U.S., Irish Researchers Identify Important Clue to Genetic Basis for Neural Tube Defects
A team of U.S. and Irish researchers has come one step closer to
understanding why a high proportion of the population is genetically
at risk for neural tube defects, according to a genetic study by
researchers in Ireland and at two of the National Institutes of
Health, the National Institute of Child Health and Human Development,
and the National Human Genome Research Institute.
Specifically, the researchers learned that having only one copy
of a variant gene is enough to increase the chances of being born
with a neural tube defect. Previously, researchers believed that
two copies of the gene were needed to increase someone's risk of
being born with a neural tube defect.
The finding underscores the need for all women of childbearing
age to follow the current recommendation to take 400 micrograms
of the vitamin folic acid each day.
The study appears on the Web site of the British Medical Journal,
at http://bmj.com and will appear in
the print edition of the journal at a later date.
Neural tube defects are a class of birth defects affecting the
brain and spinal cord. In one type, spina bifida, a piece of the
spinal cord protrudes from the spinal column, causing paralysis
below the protrusion. In anencephaly, a fatal neural tube defect,
the brain and skull are grossly underdeveloped.
The study was funded by the NICHD and the Health Research Board
Although the gene increases the chances for a neural tube defect,
not all people who have the gene will develop a neural tube defect.
Neural tube defects occur in about 7 of every 10,000 pregnancies.
Women can reduce their chances of giving birth to a child with a
neural tube defect if they take a tablet containing 400 micrograms
of folic acid each day in the weeks before they become pregnant
and throughout their early pregnancies. All women of childbearing
age are advised to take 400 micrograms of folic acid each day, regardless
of whether or not they are planning to become pregnant, as the majority
of pregnancies in the United States are unplanned.
"Although we've made great progress in reducing the number
of neural tube defects in the United States, not all women are receiving
the recommended amount of folic acid," said Duane Alexander,
M.D., Director of the NICHD. "This study underscores the need
for all women of childbearing age to make sure they're taking 400
micrograms of folic acid a day."
In the current study, the researchers tested the DNA of 395 individuals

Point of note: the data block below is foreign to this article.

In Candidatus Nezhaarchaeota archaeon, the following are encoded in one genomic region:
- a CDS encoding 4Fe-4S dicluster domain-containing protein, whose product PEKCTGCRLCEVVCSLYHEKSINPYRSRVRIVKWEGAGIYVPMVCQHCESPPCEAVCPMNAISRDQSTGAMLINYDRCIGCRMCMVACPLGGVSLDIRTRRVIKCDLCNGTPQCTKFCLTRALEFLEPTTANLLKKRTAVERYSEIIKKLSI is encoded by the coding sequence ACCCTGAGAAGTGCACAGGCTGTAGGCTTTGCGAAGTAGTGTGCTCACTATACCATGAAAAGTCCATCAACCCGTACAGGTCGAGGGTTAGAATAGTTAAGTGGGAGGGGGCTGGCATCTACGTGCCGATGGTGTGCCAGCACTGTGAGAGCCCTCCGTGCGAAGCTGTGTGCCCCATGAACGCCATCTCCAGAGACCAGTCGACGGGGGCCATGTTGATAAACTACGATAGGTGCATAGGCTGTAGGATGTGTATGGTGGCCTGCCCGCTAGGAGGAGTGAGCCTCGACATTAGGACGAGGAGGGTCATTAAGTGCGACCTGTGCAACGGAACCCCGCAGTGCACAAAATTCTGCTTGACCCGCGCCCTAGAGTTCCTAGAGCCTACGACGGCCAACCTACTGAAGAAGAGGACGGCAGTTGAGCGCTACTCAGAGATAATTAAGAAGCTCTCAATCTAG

with a neural tube defect and 848 individuals who did not have a
neural tube defect. The researchers tested these people to see if
they had a variant of a gene known as 5,10-methylenetetrahydro-folate
reductase, involved in processing folate. The researchers conducted
the study in Ireland because that country has a high proportion
of individuals born with neural tube defects.
Human beings typically have two copies of a given gene, one inherited
from the father, and one from the mother. Previously, researchers
thought that an individual had to have two copies of the C677T variant
to be at increased risk of neural tube defects. However, the study
authors found that individuals having just one copy of C677T were
one and a half times more likely to have a neural tube defect than
were people who didn't have a copy of the variant gene. People with
two copies of C677T were two and a half times as likely to have
a neural tube defect than were people with two normal copies of
The researchers estimated that about 59 percent of the European
population and 53 percent of the North American population has either
one or two copies of the C677T variant.
In 1992, the U.S. Public Health Service recommended that all women
of childbearing age capable of becoming pregnant consume 400 micrograms
of folic acid, the synthetic form of the vitamin folate, from pills
or tablets. To reduce the number of neural tube defects, the U.S.
Food and Drug Administration required that folic acid be added to
the U.S. grain supply in 1998.
The addition of folic acid to grains has cut the amount of neural
tube defects in North America by about 50 percent, said the NICHD
author of the study, James Mills, M.D., chief of the NICHD's Pediatric
Epidemiology Section. Still, he added, on average, U.S. women of
childbearing age receive only about 200 micrograms a day of folic
acid from fortified grain. Women who don't eat grain products and
who don't take a vitamin preparation that contains folic acid may
be getting far less. In Ireland, where the study was conducted,
grains are not routinely fortified with folic acid.
[O]ur study provides new data underscoring the importance
of public health intervention programmes of folic acid supplementation
and food fortification targeted at all women of childbearing age
to prevent neural tube defects," the study authors wrote.
Dr. Mills explained that this gene could not be used as the basis
of a prenatal genetic test to diagnose neural tube defects. Although
having the gene increases the risk for neural tube defects, not
all individuals who have the gene are born with a neural tube defect.
The NICHD is part of the National Institutes of Health (NIH), the
biomedical research arm of the federal government. NIH is an agency
of the U.S. Department of Health and Human Services. The NICHD sponsors
research on development, before and after birth; maternal, child,
and family health; reproductive biology and population issues; and
medical rehabilitation. NICHD publications, as well as information
about the Institute, are available from the NICHD Web site, http://www.nichd.nih.gov,
or from the NICHD Information Resource Center, 1-800-370-2943; e-mail